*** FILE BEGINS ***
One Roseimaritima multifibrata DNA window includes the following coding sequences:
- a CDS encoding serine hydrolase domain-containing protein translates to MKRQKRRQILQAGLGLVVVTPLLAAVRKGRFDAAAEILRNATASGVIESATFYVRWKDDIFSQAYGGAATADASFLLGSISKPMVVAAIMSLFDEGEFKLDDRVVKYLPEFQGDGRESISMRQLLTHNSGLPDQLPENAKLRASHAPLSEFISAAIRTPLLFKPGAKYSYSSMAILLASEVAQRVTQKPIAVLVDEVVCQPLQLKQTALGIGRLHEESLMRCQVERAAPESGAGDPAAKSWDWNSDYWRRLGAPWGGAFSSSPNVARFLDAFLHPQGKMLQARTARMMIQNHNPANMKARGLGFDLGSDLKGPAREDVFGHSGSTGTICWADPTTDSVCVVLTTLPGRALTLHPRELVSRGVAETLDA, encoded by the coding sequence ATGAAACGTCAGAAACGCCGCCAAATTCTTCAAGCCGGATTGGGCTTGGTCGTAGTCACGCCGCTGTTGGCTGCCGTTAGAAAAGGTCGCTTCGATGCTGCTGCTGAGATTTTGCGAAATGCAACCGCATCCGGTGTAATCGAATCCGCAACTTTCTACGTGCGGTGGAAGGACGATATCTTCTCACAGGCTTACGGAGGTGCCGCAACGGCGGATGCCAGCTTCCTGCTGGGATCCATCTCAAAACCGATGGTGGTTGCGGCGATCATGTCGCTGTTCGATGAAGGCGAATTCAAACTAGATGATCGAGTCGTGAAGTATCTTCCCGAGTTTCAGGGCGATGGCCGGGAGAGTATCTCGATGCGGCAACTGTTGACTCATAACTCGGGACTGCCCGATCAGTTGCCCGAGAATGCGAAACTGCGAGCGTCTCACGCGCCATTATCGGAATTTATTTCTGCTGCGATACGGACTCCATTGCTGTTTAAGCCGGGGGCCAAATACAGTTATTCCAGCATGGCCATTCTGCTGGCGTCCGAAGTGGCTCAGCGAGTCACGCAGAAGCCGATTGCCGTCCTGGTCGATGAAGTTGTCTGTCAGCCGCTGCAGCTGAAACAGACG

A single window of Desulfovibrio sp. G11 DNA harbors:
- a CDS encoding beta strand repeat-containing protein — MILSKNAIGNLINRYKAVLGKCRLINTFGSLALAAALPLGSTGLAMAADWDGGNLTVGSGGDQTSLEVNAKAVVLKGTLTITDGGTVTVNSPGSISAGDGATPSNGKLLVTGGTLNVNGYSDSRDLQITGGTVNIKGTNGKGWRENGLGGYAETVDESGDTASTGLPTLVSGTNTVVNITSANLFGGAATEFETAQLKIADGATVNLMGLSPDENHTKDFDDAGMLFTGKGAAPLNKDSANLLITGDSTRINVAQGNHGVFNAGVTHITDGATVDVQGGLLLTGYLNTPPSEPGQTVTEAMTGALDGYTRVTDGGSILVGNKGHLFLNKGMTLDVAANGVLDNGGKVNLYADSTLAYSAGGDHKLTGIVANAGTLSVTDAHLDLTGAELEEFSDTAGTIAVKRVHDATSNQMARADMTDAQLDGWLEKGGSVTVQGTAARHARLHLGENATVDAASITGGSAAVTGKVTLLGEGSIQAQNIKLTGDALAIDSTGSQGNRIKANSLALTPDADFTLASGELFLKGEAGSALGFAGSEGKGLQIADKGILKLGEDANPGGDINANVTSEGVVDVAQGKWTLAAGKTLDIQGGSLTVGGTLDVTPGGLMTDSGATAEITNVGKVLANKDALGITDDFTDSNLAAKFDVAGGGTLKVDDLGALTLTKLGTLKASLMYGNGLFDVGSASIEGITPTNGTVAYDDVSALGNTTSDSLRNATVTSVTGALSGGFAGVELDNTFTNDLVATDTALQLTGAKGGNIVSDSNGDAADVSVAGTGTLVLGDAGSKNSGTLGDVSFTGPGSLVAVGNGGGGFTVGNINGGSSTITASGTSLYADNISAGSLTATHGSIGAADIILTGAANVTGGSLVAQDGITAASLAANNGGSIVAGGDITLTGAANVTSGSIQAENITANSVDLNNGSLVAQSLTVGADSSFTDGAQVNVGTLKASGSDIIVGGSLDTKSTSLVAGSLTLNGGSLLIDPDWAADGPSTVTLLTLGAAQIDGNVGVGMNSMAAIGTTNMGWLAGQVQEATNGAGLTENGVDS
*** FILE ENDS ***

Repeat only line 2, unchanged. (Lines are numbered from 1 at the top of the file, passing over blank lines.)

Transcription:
- a CDS encoding serine hydrolase domain-containing protein translates to MKRQKRRQILQAGLGLVVVTPLLAAVRKGRFDAAAEILRNATASGVIESATFYVRWKDDIFSQAYGGAATADASFLLGSISKPMVVAAIMSLFDEGEFKLDDRVVKYLPEFQGDGRESISMRQLLTHNSGLPDQLPENAKLRASHAPLSEFISAAIRTPLLFKPGAKYSYSSMAILLASEVAQRVTQKPIAVLVDEVVCQPLQLKQTALGIGRLHEESLMRCQVERAAPESGAGDPAAKSWDWNSDYWRRLGAPWGGAFSSSPNVARFLDAFLHPQGKMLQARTARMMIQNHNPANMKARGLGFDLGSDLKGPAREDVFGHSGSTGTICWADPTTDSVCVVLTTLPGRALTLHPRELVSRGVAETLDA, encoded by the coding sequence ATGAAACGTCAGAAACGCCGCCAAATTCTTCAAGCCGGATTGGGCTTGGTCGTAGTCACGCCGCTGTTGGCTGCCGTTAGAAAAGGTCGCTTCGATGCTGCTGCTGAGATTTTGCGAAATGCAACCGCATCCGGTGTAATCGAATCCGCAACTTTCTACGTGCGGTGGAAGGACGATATCTTCTCACAGGCTTACGGAGGTGCCGCAACGGCGGATGCCAGCTTCCTGCTGGGATCCATCTCAAAACCGATGGTGGTTGCGGCGATCATGTCGCTGTTCGATGAAGGCGAATTCAAACTAGATGATCGAGTCGTGAAGTATCTTCCCGAGTTTCAGGGCGATGGCCGGGAGAGTATCTCGATGCGGCAACTGTTGACTCATAACTCGGGACTGCCCGATCAGTTGCCCGAGAATGCGAAACTGCGAGCGTCTCACGCGCCATTATCGGAATTTATTTCTGCTGCGATACGGACTCCATTGCTGTTTAAGCCGGGGGCCAAATACAGTTATTCCAGCATGGCCATTCTGCTGGCGTCCGAAGTGGCTCAGCGAGTCACGCAGAAGCCGATTGCCGTCCTGGTCGATGAAGTTGTCTGTCAGCCGCTGCAGCTGAAACAGACG